Top design wins Halifax company Royal award for enterprise and innovation

Proud: From the left, back, Colin Smart (senior partner), Simon Pennells (senior partner), Helen Parsons (partner), Natalie McDermott, Marie Bradley (partner), Deputy Lord Lieutenant of West Yorkshire Major Hardy and Paul Brown and, front,  James Boyd, Jacqui George, Amber Fermoyle, Alison Smart and Theresa Bright
Proud: From the left, back, Colin Smart (senior partner), Simon Pennells (senior partner), Helen Parsons (partner), Natalie McDermott, Marie Bradley (partner), Deputy Lord Lieutenant of West Yorkshire Major Hardy and Paul Brown and, front, James Boyd, Jacqui George, Amber Fermoyle, Alison Smart and Theresa Bright

An ingenious practical design which benefits the British Army and has civilian use has won a proud Halifax company the prestigious Queen’s Award for Enterprise Innovation.

TSG Associates, Long Lover Lane, Pellon, winners of the Halifax Courier’s business award for small businesses in 2016, received the Royal stamp of approval for their Xtract@2 lightweight stretcher, adopted by the British Army in 2015.

Senior partners Colin Smart and Simon Pennells attended Buckingham Palace to be congratulated on the achievement and last week Deputy Lord-Lieutant of West Yorkshire, Major Stan Hardy, delighted the whole team when he presented the company with the award.

Mr Smart, a former Corporal in the British Army Medical Corp, first had the idea for the design while sitting in the desert, having served on the front lines in the first Gulf War. Mr Smart and Mr Pennells have worked extensively with experts in the fabric industry and researchers at Leeds University to design a stretcher that weighs only 1.3kg.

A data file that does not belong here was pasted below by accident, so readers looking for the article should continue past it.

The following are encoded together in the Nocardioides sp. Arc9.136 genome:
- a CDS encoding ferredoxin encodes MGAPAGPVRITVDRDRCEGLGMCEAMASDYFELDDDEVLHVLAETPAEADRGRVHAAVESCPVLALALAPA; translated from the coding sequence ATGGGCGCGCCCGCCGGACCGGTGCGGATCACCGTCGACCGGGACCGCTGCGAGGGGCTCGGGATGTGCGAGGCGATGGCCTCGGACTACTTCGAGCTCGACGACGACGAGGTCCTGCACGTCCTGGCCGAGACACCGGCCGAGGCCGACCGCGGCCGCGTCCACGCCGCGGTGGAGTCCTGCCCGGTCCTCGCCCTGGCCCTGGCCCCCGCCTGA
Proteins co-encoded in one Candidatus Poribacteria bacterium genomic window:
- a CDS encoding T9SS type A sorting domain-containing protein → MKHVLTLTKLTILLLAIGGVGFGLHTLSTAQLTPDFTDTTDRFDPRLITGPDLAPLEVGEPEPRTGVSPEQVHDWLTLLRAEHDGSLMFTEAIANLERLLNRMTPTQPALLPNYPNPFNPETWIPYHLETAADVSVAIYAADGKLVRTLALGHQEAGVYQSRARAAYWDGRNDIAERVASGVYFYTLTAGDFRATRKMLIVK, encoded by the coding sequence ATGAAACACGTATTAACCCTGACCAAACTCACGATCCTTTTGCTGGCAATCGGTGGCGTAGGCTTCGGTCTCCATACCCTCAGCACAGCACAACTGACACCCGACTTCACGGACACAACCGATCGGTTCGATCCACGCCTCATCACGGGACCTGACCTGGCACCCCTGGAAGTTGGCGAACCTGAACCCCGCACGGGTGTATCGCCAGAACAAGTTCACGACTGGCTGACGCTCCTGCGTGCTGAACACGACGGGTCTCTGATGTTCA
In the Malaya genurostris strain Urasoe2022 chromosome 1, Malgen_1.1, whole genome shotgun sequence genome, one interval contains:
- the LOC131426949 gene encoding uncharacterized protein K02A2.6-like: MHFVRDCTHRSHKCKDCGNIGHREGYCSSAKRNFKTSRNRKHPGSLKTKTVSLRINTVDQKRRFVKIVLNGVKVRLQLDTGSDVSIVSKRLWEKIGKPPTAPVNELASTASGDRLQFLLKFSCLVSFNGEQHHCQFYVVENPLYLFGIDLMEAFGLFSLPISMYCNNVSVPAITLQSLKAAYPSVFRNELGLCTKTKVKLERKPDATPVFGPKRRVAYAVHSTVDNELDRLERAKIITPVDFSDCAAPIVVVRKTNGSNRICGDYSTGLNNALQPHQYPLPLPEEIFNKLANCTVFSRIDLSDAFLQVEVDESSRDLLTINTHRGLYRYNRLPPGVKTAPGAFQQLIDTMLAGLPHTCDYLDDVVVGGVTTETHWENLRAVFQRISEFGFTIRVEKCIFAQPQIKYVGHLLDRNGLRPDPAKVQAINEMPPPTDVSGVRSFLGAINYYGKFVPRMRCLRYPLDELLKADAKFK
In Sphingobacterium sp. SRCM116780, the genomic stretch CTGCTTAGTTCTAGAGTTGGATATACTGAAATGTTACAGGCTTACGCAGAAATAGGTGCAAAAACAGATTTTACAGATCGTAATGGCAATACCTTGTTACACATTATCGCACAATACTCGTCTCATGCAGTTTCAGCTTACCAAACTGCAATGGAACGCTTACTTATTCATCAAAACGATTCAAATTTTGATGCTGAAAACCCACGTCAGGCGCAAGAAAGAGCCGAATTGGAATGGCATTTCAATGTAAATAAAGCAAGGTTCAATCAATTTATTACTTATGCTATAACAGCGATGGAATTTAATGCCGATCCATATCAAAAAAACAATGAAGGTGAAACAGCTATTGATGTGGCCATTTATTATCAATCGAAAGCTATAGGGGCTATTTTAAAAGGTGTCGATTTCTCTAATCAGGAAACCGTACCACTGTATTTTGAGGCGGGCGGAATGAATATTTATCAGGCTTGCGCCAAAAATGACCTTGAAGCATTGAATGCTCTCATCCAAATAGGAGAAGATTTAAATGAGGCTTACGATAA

Mr Smart was all too aware there was a place for a lightweight, compact stretcher which would protect the casualty and help a rescuer quickly move them to safety. Rather than relying on bulky rigid canvas and steel stretchers, typically weighing 8-10kgs, the Xtract®2 weighs in at 1.3kg and can be packed so small it can be easily carried alongside standard infantry equipment.

“I know that when it comes to operational equipment there is a lot that you have to carry. It simply isn’t feasible to take a regular stretcher on patrol”, says Mr Smart. “However, if you do end up in a situation where you take a casualty, you need to be able to move them quickly and safely. Don’t be fooled by its small size, this little stretcher packs a big punch. The Xtract®2 is rated to take 330kg, more than three times the weight of an average soldier.

“We will continue to develop solutions which will make a positive impact on the injured person, for the military and at home in our civilian services.”

The Xtract®2 is already in use by a number of ambulance services and being considered for use by police forces across the country.